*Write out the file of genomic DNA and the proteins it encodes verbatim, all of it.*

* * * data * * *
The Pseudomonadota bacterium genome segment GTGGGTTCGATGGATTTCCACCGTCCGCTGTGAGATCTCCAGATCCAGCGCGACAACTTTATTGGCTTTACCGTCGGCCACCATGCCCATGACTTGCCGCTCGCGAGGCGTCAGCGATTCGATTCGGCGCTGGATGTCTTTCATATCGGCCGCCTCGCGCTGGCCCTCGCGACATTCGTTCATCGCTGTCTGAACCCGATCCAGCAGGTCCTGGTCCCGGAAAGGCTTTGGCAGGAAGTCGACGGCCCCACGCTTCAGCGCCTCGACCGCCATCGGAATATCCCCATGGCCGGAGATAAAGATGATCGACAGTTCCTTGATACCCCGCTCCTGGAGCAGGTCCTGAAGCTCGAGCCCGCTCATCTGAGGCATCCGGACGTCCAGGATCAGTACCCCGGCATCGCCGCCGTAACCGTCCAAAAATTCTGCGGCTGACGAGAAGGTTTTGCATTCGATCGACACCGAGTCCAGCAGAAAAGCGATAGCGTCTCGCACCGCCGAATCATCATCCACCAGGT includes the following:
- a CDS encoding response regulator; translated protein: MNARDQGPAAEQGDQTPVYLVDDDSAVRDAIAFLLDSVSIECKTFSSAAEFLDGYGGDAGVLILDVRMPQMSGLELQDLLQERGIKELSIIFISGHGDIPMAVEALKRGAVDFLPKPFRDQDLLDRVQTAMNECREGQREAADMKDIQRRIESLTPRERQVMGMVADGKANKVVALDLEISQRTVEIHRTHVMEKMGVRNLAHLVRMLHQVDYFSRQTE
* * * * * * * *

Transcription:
The Pseudomonadota bacterium genome segment GTGGGTTCGATGGATTTCCACCGTCCGCTGTGAGATCTCCAGATCCAGCGCGACAACTTTATTGGCTTTACCGTCGGCCACCATGCCCATGACTTGCCGCTCGCGAGGCGTCAGCGATTCGATTCGGCGCTGGATGTCTTTCATATCGGCCGCCTCGCGCTGGCCCTCGCGACATTCGTTCATCGCTGTCTGAACCCGATCCAGCAGGTCCTGGTCCCGGAAAGGCTTTGGCAGGAAGTCGACGGCCCCACGCTTCAGCGCCTCGACCGCCATCGGAATATCCCCATGGCCGGAGATAAAGATGATCGACAGTTCCTTGATACCCCGCTCCTGGAGCAGGTCCTGAAGCTCGAGCCCGCTCATCTGAGGCATCCGGACGTCCAGGATCAGTACCCCGGCATCGCCGCCGTAACCGTCCAAAAATTCTGCGGCTGACGAGAAGGTTTTGCATTCGATCGACACCGAGTCCAGCAGAAAAGCGATAGCGTCTCGCACCGCCGAATCATCATCCACCAGGT includes the following:
- a CDS encoding response regulator; translated protein: MNARDQGPAAEQGDQTPVYLVDDDSAVRDAIAFLLDSVSIECKTFSSAAEFLDGYGGDAGVLILDVRMPQMSGLELQDLLQERGIKELSIIFISGHGDIPMAVEALKRGAVDFLPKPFRDQDLLDRVQTAMNECREGQREAADMKDIQRRIESLTPRERQVMGMVADGKANKVVALDLEISQRTVEIHRTHVMEKMGVRNLAHLVRMLHQVDYFSRQTE